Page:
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Classic Trains (A Channel Four book) Paperback – 20 Feb 1998


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Product details

  • Paperback: 144 pages
  • Publisher: Boxtree Ltd; New edition edition (20 Feb 1998)
  • Language: English
  • ISBN-10: 0752211811
  • ISBN-13: 978-0752211817
  • Product Dimensions: 27.9 x 1 x 24.1 cm
  • Average Customer Review: 2.0 out of 5 stars  See all reviews (1 customer review)
  • Amazon Bestsellers Rank: 3,044,330 in Books (See Top 100 in Books)

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2 of 2 people found the following review helpful By A Customer on 15 May 1998
Format: Hardcover
This is a handsome personal view of world railways, past and present, by an author with no hidden agendas. The author's style is clearly polemical, and none the worse for that. The illustrations are interesting and attractive. However, don't use it as a work of reference. The author has been let down badly by his editors and verifiers, and the book is littered with mistakes and inconsistencies. For instance, every railway fan knows the Stockton & Darlington Railway opened in 1825: this book gives 1824, 1825 and 1825 on three separate pages; it spells the name of the architect Philip Hardwicke in two different ways on the same page; another railway, described as cable-hauled, clearly uses locomotives in the illustration a few pages away; another picture purports to describe an electric loco as a diesel, and actually illustrates a driving luggage van! Buy the book for the attractiveness of the illustrations and the robustness of the author's views, but take the captions and the text with a large pinch of salt.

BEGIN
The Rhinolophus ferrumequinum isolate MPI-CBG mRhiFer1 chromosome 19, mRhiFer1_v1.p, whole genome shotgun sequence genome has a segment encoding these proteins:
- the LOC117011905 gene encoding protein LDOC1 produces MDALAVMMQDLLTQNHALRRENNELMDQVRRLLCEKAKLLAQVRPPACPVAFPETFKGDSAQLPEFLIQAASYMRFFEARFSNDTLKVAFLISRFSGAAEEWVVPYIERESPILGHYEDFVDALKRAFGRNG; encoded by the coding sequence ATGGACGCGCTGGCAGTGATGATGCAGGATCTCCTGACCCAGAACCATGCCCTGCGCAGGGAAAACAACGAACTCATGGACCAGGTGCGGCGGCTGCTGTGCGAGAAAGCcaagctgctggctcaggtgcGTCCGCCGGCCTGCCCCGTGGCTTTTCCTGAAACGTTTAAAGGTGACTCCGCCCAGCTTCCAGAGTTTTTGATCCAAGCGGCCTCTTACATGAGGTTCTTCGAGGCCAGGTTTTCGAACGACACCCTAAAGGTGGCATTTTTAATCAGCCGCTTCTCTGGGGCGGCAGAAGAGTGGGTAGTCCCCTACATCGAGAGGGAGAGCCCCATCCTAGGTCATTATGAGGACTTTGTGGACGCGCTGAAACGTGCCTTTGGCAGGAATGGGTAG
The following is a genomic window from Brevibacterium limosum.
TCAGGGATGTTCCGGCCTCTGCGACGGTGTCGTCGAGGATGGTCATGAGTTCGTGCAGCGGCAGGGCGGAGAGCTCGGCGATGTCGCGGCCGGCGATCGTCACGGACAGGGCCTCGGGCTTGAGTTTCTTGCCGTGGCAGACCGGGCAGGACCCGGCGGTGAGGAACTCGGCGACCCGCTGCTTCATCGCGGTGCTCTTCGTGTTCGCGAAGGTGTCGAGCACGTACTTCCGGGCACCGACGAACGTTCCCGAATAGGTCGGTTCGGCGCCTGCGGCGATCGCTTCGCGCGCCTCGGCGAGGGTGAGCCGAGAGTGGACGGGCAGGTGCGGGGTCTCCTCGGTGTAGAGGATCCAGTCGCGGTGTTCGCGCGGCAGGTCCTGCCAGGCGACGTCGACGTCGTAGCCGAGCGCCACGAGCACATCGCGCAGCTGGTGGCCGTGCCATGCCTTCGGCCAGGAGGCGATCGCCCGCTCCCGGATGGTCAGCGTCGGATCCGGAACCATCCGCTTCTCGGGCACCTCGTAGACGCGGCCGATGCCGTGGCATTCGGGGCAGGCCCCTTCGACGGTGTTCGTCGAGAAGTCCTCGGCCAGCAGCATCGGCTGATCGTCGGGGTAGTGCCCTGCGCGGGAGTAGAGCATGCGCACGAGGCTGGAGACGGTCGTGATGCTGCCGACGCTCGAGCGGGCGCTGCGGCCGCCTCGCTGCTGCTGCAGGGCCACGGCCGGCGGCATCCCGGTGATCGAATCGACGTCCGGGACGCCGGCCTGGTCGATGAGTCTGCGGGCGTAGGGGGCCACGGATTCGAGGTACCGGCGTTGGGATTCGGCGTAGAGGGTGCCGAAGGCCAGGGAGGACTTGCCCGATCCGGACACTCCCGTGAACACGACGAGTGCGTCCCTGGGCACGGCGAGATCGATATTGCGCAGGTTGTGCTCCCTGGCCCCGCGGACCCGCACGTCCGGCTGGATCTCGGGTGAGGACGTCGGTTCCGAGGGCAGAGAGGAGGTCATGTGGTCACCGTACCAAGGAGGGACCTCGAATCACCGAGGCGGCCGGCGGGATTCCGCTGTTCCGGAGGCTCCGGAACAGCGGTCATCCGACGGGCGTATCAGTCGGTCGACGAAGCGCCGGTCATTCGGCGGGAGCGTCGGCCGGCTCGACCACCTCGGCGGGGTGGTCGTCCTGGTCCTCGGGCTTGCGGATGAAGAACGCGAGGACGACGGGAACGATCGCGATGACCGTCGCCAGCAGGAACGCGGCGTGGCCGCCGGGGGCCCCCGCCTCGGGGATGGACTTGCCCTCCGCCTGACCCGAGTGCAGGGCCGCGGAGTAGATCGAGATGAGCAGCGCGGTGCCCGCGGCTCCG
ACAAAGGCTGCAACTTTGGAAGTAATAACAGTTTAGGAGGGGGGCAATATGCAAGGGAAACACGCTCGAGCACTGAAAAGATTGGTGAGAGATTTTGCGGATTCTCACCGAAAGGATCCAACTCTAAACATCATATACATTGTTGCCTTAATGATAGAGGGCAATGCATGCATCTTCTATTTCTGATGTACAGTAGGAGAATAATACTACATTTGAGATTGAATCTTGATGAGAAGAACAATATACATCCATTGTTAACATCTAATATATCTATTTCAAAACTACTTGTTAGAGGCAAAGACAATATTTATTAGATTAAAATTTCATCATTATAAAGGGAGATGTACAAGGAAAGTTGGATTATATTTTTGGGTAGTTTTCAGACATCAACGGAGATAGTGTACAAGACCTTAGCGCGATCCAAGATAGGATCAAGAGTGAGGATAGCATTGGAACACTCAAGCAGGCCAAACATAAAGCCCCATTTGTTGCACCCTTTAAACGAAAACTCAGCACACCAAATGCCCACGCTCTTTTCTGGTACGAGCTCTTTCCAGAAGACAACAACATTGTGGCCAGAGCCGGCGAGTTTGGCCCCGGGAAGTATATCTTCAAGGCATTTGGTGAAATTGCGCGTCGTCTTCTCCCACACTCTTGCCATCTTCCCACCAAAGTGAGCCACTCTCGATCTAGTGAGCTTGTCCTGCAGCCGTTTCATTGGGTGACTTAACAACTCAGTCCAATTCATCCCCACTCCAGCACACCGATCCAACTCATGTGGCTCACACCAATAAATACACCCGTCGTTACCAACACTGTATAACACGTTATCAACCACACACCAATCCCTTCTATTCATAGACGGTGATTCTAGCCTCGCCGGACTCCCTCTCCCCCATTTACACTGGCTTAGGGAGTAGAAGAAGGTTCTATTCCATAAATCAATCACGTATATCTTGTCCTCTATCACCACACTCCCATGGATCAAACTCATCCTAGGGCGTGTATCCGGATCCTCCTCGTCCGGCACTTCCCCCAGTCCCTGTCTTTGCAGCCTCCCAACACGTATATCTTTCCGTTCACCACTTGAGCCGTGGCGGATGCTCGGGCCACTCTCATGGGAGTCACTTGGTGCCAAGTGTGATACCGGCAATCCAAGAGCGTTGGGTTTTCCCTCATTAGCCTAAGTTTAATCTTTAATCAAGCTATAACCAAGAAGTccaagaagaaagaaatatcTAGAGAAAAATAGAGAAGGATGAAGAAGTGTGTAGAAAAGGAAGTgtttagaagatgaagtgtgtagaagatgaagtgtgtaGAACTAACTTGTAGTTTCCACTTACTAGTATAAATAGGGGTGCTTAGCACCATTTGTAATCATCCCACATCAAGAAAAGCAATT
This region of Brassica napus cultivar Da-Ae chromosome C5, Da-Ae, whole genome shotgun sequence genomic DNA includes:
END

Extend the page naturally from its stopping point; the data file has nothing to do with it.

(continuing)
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Most Helpful Customer Reviews on Amazon.com (beta)

Amazon.com: 1 review
6 of 6 people found the following review helpful
Attractive, but flawed 15 May 1998
By mmellor@compuserve.com - Published on Amazon.com
Format: Hardcover
This is a handsome personal view of world railways, past and present, by an author with no hidden agendas. The author's style is clearly polemical, and none the worse for that. The illustrations are interesting and attractive. However, don't use it as a work of reference. The author has been let down badly by his editors and verifiers, and the book is littered with mistakes and inconsistencies. For instance, every railway fan knows the Stockton & Darlington Railway opened in 1825: this book gives 1824, 1825 and 1825 on three separate pages; it spells the name of the architect Philip Hardwicke in two different ways on the same page; another railway, described as cable-hauled, clearly uses locomotives in the illustration a few pages away; another picture purports to describe an electric loco as a diesel, and actually illustrates a driving luggage van! Buy the book for the attractiveness of the illustrations and the robustness of the author's views, but take the captions and the text with a large pinch of salt.
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